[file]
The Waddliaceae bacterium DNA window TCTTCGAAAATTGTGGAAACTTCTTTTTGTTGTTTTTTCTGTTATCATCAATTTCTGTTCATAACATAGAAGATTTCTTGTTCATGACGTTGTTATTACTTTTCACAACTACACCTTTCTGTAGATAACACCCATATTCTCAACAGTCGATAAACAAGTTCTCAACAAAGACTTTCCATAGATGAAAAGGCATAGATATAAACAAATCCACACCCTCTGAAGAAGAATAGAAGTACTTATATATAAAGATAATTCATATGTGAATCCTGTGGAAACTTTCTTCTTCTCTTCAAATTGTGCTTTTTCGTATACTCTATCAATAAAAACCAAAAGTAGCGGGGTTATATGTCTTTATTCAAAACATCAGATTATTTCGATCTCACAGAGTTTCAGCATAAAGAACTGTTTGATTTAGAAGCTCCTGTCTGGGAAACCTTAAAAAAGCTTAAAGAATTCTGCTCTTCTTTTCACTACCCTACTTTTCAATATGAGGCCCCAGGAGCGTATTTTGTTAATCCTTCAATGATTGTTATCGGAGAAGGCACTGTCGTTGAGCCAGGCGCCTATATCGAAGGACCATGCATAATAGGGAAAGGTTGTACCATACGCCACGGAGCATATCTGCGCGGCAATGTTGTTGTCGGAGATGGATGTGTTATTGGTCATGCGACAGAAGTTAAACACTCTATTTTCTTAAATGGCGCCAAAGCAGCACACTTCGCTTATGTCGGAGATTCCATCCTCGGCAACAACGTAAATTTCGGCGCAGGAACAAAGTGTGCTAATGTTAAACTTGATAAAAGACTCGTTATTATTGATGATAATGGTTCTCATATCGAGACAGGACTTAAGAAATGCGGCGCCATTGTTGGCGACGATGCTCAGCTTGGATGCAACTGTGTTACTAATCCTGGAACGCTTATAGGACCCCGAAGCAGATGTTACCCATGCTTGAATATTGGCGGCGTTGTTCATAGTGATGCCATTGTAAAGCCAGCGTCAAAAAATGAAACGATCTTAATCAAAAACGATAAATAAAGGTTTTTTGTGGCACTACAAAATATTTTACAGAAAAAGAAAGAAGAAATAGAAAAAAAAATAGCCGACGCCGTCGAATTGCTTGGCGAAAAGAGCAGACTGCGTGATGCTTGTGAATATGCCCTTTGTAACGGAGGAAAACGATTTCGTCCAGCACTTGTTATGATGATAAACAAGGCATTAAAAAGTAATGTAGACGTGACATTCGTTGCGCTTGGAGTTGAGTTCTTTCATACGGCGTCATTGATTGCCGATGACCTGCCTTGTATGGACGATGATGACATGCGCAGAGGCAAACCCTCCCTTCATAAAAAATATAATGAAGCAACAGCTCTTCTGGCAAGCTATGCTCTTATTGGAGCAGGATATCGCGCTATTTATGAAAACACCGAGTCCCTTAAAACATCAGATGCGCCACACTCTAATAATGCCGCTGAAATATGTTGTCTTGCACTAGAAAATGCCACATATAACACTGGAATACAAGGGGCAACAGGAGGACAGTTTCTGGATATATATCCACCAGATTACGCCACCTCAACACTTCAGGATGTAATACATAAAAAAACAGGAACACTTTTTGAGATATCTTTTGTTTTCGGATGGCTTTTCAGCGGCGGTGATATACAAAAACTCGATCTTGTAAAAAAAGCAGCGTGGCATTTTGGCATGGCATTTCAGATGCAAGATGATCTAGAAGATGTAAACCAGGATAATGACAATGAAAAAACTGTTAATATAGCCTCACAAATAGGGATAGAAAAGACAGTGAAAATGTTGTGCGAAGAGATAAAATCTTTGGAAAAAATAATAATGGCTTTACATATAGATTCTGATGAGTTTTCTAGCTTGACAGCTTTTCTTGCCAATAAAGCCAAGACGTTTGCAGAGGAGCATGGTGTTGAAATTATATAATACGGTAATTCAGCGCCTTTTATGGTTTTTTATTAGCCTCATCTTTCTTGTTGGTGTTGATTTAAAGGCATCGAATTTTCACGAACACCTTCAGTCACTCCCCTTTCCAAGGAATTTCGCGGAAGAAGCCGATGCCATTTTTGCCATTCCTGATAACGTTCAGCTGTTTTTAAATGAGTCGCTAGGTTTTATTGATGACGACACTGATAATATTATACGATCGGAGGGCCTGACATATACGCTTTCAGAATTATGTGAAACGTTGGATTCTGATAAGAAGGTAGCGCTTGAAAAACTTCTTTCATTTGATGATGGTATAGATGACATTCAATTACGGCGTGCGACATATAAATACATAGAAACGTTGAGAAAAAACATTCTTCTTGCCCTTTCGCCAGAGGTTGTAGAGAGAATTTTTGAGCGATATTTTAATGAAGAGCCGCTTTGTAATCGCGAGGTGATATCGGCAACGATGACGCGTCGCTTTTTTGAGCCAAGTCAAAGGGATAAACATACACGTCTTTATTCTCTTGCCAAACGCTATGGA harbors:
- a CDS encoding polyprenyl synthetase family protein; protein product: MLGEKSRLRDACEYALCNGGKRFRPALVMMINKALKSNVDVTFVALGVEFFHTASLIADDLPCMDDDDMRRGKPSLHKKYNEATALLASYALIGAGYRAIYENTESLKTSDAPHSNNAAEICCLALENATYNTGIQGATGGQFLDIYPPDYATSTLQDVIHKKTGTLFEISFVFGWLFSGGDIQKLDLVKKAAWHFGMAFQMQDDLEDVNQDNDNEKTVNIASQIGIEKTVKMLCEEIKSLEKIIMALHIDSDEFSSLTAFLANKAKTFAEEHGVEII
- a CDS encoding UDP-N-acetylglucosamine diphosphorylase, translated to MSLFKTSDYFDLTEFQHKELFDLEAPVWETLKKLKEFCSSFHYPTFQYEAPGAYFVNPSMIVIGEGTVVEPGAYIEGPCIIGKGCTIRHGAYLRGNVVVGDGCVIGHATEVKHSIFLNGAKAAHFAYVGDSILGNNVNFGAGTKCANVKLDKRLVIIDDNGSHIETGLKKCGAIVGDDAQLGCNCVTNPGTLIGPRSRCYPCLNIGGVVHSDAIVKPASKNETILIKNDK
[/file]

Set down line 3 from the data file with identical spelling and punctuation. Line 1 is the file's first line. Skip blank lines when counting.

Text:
- a CDS encoding UDP-N-acetylglucosamine diphosphorylase, translated to MSLFKTSDYFDLTEFQHKELFDLEAPVWETLKKLKEFCSSFHYPTFQYEAPGAYFVNPSMIVIGEGTVVEPGAYIEGPCIIGKGCTIRHGAYLRGNVVVGDGCVIGHATEVKHSIFLNGAKAAHFAYVGDSILGNNVNFGAGTKCANVKLDKRLVIIDDNGSHIETGLKKCGAIVGDDAQLGCNCVTNPGTLIGPRSRCYPCLNIGGVVHSDAIVKPASKNETILIKNDK